American Express has been quietly contacting some of its customers with a tersely worded communication that reads, in part, as follows:
"It was brought to our attention that personal information related to your American Express Card account listed above, may have been wrongfully accessed by one of our employees in an attempt to conduct fraudulent activity, including potentially opening accounts at other financial institutions. In response, we immediately launched an investigation and are fully cooperating with law enforcement agencies to further their investigation."
There are a couple of noteworthy things about this. First, it's American Express, one of the Titans of the Financial industry. While it's true that AMEX has been compromised before and certainly will be in the future, it underscores the fact that it doesn't matter who you are or how big your company, you are not safe.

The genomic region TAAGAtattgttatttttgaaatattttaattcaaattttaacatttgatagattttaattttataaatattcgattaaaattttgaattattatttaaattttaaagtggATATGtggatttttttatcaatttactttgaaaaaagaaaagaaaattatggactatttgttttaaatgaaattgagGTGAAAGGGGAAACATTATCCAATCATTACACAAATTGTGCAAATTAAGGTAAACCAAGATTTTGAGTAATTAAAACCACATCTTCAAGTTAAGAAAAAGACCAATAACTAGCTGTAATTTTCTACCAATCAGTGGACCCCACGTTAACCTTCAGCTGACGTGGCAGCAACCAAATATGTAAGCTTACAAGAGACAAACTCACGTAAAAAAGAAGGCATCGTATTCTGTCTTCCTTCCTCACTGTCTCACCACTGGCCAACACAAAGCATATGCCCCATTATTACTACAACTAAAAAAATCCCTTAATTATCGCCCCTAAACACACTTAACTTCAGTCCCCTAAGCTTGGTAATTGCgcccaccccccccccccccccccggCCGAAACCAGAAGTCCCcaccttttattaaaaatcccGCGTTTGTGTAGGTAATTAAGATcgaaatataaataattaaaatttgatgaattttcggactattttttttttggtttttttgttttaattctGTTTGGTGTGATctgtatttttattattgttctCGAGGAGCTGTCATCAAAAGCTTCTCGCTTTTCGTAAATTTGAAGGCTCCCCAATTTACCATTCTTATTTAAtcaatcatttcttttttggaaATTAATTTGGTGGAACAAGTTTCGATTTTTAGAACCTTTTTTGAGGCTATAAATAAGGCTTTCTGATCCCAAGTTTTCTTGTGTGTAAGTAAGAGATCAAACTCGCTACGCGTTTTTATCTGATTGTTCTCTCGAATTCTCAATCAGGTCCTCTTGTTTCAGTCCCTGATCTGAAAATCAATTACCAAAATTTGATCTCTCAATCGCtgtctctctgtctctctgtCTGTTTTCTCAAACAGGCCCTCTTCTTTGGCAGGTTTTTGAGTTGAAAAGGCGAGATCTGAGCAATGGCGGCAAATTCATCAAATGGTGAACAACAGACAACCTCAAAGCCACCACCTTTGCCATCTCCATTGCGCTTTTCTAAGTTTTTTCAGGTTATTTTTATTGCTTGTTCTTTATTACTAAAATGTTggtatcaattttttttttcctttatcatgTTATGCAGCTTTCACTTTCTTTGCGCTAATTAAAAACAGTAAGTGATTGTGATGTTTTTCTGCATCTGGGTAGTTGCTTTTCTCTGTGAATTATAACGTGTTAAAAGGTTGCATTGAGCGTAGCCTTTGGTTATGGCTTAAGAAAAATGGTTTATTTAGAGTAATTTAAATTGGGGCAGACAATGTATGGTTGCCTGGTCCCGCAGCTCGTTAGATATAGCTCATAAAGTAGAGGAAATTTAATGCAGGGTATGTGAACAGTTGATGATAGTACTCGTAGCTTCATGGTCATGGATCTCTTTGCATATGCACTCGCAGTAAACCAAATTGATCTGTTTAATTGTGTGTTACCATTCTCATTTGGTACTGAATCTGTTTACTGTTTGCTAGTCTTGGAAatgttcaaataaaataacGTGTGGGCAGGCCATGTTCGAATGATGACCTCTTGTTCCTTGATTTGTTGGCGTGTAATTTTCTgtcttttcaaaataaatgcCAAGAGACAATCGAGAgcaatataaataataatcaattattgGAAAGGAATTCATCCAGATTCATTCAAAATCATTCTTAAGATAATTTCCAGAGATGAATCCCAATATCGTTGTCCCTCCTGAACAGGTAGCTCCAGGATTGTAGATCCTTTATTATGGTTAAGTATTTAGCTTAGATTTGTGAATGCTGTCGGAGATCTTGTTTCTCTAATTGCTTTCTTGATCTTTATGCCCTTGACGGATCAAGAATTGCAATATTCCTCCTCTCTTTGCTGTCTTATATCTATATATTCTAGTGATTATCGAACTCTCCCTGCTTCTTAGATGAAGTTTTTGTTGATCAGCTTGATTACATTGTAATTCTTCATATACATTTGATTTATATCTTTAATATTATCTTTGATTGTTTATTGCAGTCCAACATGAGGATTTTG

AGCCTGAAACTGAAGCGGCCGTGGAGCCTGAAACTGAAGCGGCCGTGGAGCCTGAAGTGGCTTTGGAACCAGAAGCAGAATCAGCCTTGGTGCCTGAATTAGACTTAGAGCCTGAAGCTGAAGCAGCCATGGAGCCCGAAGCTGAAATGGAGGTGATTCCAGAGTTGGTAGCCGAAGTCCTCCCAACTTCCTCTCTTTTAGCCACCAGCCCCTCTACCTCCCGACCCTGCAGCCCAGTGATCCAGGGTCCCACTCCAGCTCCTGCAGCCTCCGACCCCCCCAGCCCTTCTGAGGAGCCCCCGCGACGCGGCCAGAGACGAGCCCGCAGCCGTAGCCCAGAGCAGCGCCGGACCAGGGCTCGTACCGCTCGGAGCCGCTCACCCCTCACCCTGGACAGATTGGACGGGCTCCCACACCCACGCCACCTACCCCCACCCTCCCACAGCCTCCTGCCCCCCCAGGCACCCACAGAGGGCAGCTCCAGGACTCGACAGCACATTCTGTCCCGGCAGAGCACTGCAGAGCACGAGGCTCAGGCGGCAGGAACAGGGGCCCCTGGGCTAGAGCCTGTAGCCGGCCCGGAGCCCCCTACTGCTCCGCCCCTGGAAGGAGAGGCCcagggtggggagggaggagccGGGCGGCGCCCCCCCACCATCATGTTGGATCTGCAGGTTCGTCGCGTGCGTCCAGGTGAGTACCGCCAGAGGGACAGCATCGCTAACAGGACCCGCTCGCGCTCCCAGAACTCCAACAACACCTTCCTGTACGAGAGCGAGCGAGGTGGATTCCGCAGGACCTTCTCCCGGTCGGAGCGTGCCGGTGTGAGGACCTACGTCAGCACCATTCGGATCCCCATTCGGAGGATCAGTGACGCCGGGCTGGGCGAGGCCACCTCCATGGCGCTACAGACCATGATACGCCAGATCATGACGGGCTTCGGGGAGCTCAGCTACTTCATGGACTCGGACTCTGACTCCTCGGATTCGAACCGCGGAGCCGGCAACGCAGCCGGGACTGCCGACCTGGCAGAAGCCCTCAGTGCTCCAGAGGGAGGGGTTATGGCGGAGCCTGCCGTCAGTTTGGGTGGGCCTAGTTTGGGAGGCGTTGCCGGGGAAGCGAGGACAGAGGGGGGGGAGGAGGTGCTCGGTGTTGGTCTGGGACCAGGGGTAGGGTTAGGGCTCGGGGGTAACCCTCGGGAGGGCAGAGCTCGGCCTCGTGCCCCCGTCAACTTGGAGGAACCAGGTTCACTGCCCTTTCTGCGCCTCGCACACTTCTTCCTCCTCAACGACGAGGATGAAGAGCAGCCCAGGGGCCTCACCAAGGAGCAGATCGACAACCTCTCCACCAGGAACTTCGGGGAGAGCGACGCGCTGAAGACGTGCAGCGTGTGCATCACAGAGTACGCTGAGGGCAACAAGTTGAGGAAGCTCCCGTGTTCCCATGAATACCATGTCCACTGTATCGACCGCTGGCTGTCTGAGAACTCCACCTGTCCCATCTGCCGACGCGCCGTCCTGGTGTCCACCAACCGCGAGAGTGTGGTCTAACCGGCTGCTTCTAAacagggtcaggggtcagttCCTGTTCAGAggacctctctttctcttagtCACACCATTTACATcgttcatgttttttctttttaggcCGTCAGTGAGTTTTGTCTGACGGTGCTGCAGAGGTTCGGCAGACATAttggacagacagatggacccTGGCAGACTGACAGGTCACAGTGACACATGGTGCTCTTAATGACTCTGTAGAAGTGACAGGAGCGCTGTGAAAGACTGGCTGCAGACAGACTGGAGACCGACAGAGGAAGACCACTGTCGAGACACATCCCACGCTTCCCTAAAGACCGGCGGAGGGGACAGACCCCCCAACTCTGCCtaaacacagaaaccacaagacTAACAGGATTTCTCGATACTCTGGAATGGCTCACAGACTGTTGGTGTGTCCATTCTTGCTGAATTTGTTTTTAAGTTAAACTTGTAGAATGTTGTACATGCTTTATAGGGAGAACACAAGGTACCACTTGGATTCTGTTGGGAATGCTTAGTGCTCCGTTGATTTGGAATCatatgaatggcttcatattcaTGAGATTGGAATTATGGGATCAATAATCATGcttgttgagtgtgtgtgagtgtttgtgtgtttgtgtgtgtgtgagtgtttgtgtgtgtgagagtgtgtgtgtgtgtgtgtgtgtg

Second, it highlights a problem that seldom gets mentioned when we talk about data breaches. This one came from the inside.
Your employees are simultaneously your greatest asset and your company's biggest point of weakness, as this incident reveals. It doesn't matter how much you spend on information security. An employee working from the inside can circumvent every security measure you have in place.
Worse, there are no good solutions to this issue. Obviously, your employees need access to data in order to do the job you hired them to do, and often that data is of a sensitive nature. Even if your hiring practices are quite robust and do a generally good job of weeding out potentially weak links in the chain, there's simply no good way to guarantee that any employee you take a chance on hiring won't ultimately be the one to betray your trust and the trust of your customers. That's terrifying, but that's the reality.